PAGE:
Bringing a mindful approach to pregnancy means listening to both your body and your doctor when it comes to weight gain.
Gaining some weight in pregnancy is a good idea. But not too much weight. There are standards around this, and many doctors will religiously weigh you every time you show up for an appointment. They’ll anxiously wring their hands at you if you’re not gaining enough and they’ll berate you if you’ve gained too much. But the carefully laid out formula just doesn’t really make a hell of a lot sense when you really think about it.
Every human body is unique. We all have different weights that are ideal for our bodies, and we gain and lose naturally at different times in our lives depending on what’s going on with us. When I gained a little faster than the standard in my second trimester, my doctor told me that it’s “time to stop eating now,” which is an absurd thing to say to a pregnant woman.
Too much weight has been correlated to other issues for mom and baby, but these will show up much more reliably in the form of blood pressure readings or routine tests for gestational diabetes than they will in the mother’s weight or size. Gaining weight alone doesn’t mean anything about the baby or mom’s health and wellness; blood pressure and glucose levels are much more important indicators there.
The medical standard implies that we gain weight at a standard tick within pregnancy, but it really doesn’t work like that. Some people lose weight during the nauseated first trimester, and then gain a whack load in their second trimester. Something like half of pregnant women gain more than the recommended 35 pounds or so. Every week of a pregnancy is different— sometimes we’re starving, sometimes we’re tired, sometimes emotional, and any number of other things that can change on a dime. It makes no sense that we would gain a steady amount of weight in an incredibly variable time in our lives.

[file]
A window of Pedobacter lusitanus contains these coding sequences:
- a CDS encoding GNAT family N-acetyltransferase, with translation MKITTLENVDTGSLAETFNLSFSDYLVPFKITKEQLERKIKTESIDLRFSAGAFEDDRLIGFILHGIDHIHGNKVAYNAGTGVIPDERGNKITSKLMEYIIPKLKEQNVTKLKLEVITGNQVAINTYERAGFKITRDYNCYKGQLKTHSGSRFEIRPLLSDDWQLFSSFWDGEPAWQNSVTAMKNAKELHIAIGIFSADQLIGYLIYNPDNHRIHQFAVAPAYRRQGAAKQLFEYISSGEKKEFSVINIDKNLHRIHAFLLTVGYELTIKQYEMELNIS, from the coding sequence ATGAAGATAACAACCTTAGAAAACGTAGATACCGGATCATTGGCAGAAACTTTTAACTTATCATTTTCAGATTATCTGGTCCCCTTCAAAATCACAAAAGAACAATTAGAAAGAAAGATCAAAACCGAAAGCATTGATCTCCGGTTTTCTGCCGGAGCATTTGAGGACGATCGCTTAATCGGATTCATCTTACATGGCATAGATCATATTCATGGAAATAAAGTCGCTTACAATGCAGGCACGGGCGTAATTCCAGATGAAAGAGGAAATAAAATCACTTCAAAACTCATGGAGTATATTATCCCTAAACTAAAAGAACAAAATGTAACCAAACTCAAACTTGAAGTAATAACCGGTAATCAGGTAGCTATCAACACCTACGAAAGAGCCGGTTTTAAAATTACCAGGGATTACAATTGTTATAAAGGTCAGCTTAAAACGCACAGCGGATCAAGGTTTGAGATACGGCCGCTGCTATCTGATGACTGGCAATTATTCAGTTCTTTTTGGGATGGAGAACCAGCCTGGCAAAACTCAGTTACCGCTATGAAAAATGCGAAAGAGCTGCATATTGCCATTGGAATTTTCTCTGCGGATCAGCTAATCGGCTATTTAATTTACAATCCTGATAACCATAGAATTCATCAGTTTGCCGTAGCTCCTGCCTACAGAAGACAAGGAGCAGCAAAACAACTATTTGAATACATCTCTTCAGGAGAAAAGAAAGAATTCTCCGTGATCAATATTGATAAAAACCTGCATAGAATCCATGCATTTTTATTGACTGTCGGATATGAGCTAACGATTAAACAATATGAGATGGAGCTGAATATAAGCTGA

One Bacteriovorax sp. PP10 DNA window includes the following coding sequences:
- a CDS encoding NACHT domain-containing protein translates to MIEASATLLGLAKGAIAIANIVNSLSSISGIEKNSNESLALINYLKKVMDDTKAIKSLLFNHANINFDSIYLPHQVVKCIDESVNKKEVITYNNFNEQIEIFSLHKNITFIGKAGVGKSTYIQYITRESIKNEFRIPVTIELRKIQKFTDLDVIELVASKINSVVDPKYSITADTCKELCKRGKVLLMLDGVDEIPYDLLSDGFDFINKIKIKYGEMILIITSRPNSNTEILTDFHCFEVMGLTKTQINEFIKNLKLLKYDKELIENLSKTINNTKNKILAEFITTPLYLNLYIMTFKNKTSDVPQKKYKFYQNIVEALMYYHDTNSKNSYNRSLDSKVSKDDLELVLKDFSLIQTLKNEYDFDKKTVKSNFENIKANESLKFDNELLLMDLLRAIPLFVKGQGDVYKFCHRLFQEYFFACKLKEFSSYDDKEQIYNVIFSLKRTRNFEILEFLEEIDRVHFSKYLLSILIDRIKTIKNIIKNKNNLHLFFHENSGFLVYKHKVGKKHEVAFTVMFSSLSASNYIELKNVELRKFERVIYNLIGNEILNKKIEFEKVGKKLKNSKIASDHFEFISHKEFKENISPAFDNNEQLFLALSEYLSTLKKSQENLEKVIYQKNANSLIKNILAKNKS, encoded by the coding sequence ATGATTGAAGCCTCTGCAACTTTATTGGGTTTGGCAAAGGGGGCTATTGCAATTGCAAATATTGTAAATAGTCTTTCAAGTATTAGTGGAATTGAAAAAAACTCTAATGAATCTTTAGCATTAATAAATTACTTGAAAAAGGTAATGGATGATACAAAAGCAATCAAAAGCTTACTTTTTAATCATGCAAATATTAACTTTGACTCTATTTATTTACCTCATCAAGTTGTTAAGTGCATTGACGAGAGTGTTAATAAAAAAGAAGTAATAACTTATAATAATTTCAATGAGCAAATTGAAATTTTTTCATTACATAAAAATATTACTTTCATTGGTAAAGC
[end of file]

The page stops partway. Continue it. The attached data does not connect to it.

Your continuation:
Being pregnant has been a fascinating experiment in putting my mindfulness practices to the test. For me, a big part of mindfulness means listening to my body and honoring what it is telling me. I can feel when I need to eat, stop eating, take a nap, or when something feels wrong and I need to get some medicine. I don’t always get it right, but taking care of my body as best as I can is an act of self-love and self-care that can’t help but transfer to the baby in my belly.
My body has seemed to insist that I need to pack on some pounds during this pregnancy. Nausea came along with desperate, immediate hunger in my first trimester, and I put on 20 pounds almost right away. It was as if my body was saying, “You need to be a lot heftier in order to be able to do this.” Fair enough! So hefty have I become.
And most of the time it feels good. I like being curvier, weightier, a softer landing pad for my baby to come to and, hopefully, be able to continue to feed from when he’s outside my womb. I only have meltdowns when I can’t fit into my sweatpants anymore—or when my doctor tells me to “stop eating cookies.”
For me, mindfully gaining weight during this pregnancy is pretty much the same as it would be any other time: I’m feeding my body nourishing food when it tells me it is hungry. If I gain weight, so be it. If I keep the weight on after the baby comes, who cares? I am doing all the appropriate medical tests, and if something starts going medically wrong, I’ll adjust what I’m doing. I am trusting my body to do this how my body needs to. And gently, compassionately, tuning my well-meaning doctor out on this particular topic.